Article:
Facility Planning: Knowing What You Don't Know

By F. Joshua Millman, AIA, CFM, LEED AP

For three years our firm had participated in off-and-on discussions with an Ohio-based snack food manufacturer. Originally, the discussions centered around design and construction of a new 250,000 sq. ft. production plant to replace an aging existing facility, which was about the same size. However, when the phone call finally came, it was not what we had hoped; in fact, it was more of a bad news / good news conversation.

The bad news was that corporate management had elected to postpone moving forward with the new facility for five years. At that time, they planned to make a decision about either building a new plant and renovating the existing plant for warehouse and office space, or else fully-renovating the existing manufacturing operation.

Unfortunately, the client had invested very little capital in the existing plant over the prior three years in anticipation of their new “Plant-of-the-Future” becoming a reality. Maintenance was deferred, wherever possible, and replacement of major mechanical and electrical equipment postponed, even though the equipment was well beyond its useful life. Furthermore, there were plenty of retrofits needed to support a growing production schedule for the next several years.

The good news was that the client had decided to commission our firm to conduct a fast-track five-year facility plan to identify the scope of work needed, a schedule for completion, and a budget for the renovations and upgrades.

Based upon the expedited schedule and amount of work required, we developed the following framework:

Facility Condition Assessment (FCA) – Survey of the existing facility to identify all the deferred maintenance items as well as upgrades needed to bring the building into conformance with current SQF, Life-Safety, and ADA codes. We also agreed to look at energy-reduction retrofits that could realize a payback of fewer than five years.

Brainstorming – Meet with all the department managers within the plant to identify all the facility projects required to meet upcoming production, quality, and employee welfare requirements. Special emphasis would be placed on prioritizing renovations necessary to minimize the risk of plant shutdowns due to equipment failures or safety incidents.

Draft Facility Plan – Develop rough scopes and budgets for each of the identified projects. Ultimately, several projects were combined while others were separated into multiple phases. Some projects had to be split into study and implementation phases, as the solution was not readily-apparent and budget projections could range widely until a better investigation of existing conditions and possible solutions were completed.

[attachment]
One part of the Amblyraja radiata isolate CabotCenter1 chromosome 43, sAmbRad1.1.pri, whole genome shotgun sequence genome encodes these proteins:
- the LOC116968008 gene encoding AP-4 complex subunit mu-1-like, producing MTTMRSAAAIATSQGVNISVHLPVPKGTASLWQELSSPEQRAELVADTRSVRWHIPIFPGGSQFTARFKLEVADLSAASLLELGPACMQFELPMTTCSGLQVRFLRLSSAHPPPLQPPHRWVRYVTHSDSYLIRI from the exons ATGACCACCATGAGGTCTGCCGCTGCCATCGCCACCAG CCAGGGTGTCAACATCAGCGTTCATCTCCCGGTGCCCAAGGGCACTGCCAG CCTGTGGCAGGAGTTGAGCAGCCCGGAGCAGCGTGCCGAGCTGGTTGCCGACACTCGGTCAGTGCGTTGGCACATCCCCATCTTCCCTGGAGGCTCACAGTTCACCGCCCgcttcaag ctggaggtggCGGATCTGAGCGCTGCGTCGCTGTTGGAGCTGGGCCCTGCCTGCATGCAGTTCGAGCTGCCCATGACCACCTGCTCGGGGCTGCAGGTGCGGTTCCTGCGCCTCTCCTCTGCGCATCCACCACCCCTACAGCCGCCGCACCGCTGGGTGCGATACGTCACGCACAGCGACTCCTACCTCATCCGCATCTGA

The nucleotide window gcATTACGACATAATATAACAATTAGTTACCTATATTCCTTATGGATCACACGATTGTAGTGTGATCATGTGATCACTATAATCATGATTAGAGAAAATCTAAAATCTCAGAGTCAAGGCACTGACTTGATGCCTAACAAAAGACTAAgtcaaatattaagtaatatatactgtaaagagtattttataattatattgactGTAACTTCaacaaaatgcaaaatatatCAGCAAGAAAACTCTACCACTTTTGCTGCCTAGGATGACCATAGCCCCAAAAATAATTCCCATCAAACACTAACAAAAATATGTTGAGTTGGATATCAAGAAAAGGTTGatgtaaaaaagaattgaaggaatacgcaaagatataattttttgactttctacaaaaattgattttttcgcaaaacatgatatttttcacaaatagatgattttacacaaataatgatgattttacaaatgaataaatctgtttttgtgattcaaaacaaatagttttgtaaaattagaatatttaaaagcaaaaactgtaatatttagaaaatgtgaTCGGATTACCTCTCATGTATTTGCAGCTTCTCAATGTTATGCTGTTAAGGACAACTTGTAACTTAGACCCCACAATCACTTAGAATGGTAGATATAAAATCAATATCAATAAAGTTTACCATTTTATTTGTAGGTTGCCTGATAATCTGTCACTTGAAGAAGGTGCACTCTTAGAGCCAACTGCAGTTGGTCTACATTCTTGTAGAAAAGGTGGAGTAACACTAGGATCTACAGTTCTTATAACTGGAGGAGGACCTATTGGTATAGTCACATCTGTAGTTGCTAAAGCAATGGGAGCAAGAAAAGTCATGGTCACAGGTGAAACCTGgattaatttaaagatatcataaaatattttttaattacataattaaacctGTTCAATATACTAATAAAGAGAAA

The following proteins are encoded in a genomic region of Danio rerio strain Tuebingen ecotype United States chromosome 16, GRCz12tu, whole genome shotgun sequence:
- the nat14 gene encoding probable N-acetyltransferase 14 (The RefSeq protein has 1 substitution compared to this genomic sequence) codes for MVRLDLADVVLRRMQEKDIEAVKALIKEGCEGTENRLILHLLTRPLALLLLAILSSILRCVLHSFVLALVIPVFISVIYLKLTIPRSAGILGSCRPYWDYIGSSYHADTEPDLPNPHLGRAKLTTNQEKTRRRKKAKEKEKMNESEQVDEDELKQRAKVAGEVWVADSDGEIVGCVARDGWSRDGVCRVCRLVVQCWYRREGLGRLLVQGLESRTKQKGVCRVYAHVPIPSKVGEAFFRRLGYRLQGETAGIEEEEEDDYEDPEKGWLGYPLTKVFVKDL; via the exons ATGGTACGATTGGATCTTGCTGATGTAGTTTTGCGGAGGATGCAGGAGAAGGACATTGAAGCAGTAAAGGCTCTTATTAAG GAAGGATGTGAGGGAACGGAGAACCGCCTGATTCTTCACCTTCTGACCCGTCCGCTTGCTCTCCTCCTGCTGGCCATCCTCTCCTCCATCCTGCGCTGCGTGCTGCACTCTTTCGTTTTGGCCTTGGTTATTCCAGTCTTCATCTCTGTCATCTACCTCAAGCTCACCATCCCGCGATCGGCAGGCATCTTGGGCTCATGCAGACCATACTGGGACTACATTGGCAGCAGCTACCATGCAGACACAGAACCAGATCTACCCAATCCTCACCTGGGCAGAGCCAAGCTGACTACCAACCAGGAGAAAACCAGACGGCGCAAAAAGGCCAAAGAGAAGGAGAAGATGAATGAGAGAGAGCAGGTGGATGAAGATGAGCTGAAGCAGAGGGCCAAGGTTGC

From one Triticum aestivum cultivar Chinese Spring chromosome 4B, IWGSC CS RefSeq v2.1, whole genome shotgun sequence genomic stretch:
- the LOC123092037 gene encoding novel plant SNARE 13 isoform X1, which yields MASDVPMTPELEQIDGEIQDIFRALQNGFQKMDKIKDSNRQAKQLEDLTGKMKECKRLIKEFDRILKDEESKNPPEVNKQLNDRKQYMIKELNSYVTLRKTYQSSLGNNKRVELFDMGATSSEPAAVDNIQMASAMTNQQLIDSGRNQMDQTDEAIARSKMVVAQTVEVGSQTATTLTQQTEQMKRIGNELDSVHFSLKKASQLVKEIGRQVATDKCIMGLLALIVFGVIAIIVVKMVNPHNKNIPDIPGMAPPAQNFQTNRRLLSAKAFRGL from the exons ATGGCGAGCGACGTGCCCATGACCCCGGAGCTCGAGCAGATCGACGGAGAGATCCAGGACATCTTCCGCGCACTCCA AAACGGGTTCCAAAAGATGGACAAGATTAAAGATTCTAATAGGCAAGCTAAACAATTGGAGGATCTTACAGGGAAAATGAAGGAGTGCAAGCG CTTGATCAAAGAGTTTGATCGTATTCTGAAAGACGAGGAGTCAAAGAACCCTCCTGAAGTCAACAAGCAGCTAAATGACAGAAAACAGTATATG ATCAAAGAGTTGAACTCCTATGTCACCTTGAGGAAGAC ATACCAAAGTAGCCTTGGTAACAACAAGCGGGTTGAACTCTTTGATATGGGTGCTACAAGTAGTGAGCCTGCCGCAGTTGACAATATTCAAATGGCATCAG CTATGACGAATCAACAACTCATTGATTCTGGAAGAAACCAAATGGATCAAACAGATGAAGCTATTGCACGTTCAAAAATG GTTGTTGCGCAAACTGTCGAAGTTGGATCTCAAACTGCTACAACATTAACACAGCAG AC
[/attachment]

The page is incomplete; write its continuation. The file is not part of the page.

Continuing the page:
Finalize Facility Plan – Part of the response to the plan by the occupant managers was to set aside about a third of the projects whose payback period would go beyond Year 5. These projects would be reconsidered if the long-term decision was to renovate the existing building rather than build a new one. Some projects were added, including those that had longer paybacks because they would be needed whether the facility continued as a manufacturing site or was converted to house warehousing and offices.

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Unsurprisingly, of the 95 projects that were identified through the Brainstorming process, all but 20 proposed by the building occupants also appeared on the list from the initial FCA walkthrough.

Our final report presented a schedule and budget for renovations over the next five years, and the estimated cost in Year 6 to fully update the plant. The latter cost would become a benchmark of comparison as part of the decision-making process on whether or not to construct a new replacement facility. How would the cost of extending the life of the existing plant by ten years compare with the all-in costs of building a new plant? The total renovation budget in the plan exceeded our client’s initial projections.  This result likely hinged the long-term decision on the impact to the production schedule of renovating a building in phases during operations while maintaining SQF standards, or moving and recalibrating production and testing equipment.

When the client began this process, they didn’t know what they didn’t know. However, through the combination of a Facility Condition Assessment and Brainstorming with occupant managers, we were able to develop a five-year facilities plan that filled in a lot of the blanks, including budget and schedule, ultimately providing more detail to corporate management to have confidence when making their decision on whether to build new or renovate.

Questions about Facility Condition Assessments or Facility Strategic Planning? Contact Josh Millman at 717.434.1570 or email him at jmillman@nutecgroup.com.